I am registered Independent. I was raised on the right, and have certainly moved to the left in most of my ideology as I have matured.  But I will still always vote for the person I consider to be the “best” candidate.  I vividly remember when Clinton was up for his 2nd term.  In my head, I thought “There is no way he will be re-elected.”  We knew for a fact at that point that he had relations with a 22yo intern and had cheated on his wife numerous times.  I thought “America has values and morals; we care about the character of the person leading our country.”  But I was proven wrong, and here I am again, absolutely baffled.

I hate the political system, especially at the Washington level.  I believe with all of my heart that you can NOT be president of this nation without “playing the game,” being a little or maybe a lot dishonest, stroking some egos, going along with the system to get what you want even if you privately disagree with the folks you are supporting.  But how did we get this extreme?  How did we elect a man who has said so many incredibly ignorant things and shown himself repeatedly to be an arrogant rich asshole?

I do not think the next 4 years will make us great again. I am AFRAID for our nation. But  I will pray for Donald Trump. I will pray he finds decent people to surround and guide him.  I will pray we don’t end up in multiple wars in the next 4 years. I will pray that he commits not only to the police force, but to black lives, and LGBT lives, and all other lives, and that he does his best to end the corruption that seems to be so prevalent in so many of our systems.  I will pray that he rewards those who do the hardest jobs in America with better pay, while insisting on higher accountability. I will pray that our education system is not totally decimated. I will pray that those who need healthcare the most can get it. I will pray our national parks do not become oil fields. I will pray that global warming isn’t callously disregarded. And I will pray that all the wonderful folks who marched all over the country yesterday come out and VOTE next time.  Turns out, it’s really important.


My dad, a love story

My dad passed away today.  He has been sick for several years with a horrible disease called Multiple System Atrophy or MSA.  We always knew it would take him from us some day, but the timing was completely unknown. He went into the hospital with some weakness, seemed to rally, and then very suddenly and very unexpectedly stopped eating and drinking. And then we knew. Mom called in hospice and brought him home. I hurried up to Indiana and told him I loved him. He told me he loved me too. I rubbed his feet (one of his favorite things), and we sat quietly with him until he went to be with God.

Like many girls, my dad was my hero.  I don’t really know how to do life without him. He taught me so much about how to truly live.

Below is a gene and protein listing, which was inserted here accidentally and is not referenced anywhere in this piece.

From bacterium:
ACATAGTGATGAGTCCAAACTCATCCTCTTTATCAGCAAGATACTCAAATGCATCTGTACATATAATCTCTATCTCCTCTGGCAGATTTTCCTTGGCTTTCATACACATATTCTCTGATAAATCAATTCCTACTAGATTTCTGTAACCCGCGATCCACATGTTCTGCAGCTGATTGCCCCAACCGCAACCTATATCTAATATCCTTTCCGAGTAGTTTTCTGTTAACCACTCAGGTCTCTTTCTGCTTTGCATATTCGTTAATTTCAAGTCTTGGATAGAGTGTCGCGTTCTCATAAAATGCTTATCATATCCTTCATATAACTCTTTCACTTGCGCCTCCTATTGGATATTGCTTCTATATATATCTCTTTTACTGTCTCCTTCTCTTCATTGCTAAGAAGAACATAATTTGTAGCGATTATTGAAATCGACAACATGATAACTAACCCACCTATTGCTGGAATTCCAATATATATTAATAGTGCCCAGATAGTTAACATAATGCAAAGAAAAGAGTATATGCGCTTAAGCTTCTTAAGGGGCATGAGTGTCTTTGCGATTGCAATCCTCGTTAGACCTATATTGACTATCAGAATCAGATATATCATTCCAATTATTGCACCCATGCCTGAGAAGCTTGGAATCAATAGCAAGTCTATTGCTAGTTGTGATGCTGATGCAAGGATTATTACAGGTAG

I have so many wonderful memories and life lessons. Like the day when I was a teenager that he sat me down and visually explained credit card debt using pencil and paper.  I have never had a credit card balance in my life thanks to that lesson. I also have a near perfect credit rating due to his insistence that you don’t owe people money, you pay your debts ahead of time, and you live a financially responsible life.  He and my mom paid cash for almost every car they ever owned.  He invested wisely so my mom does not have to worry now that he is gone. We were never rich, at least in the way society defines it, but we were always secure.

We went on a family vacation every year.  They were fun, although sometimes a bit regimented.  One might have thought my dad used to be military based on the schedule he set for our travels. But they were amazing and I have vivid memories of caverns and Disney and San Antonio and so many other wonderful adventures.

My dad was a tall man with a deep booming voice. He intimidated the HELL out of potential boyfriends in high school.  They had to come to the door, ring the doorbell, and meet him before I could go out.  He gave a firm (probably bone crushing) handshake and said, in his deepest baritone, “Hello Young Man, come in.”  He was never a dad who threatened bodily harm if I wasn’t home in time; once they saw and heard him, it simply was not necessary.  And I never told them that he was actually a ginormous teddy bear; it was our little secret.

My dad rarely gave advice, so when he did, I usually listened.  Like “Regrets are a waste of your time. You can learn from the past, but you need to live for today.”  Or when I was choosing whether to accept UNC or Duke for my MBA, and he said “I understand what you are saying about their rankings, but if you don’t intend to live in NC for your entire life, a whole lot more folks will be impressed by a Duke MBA. You should go there.”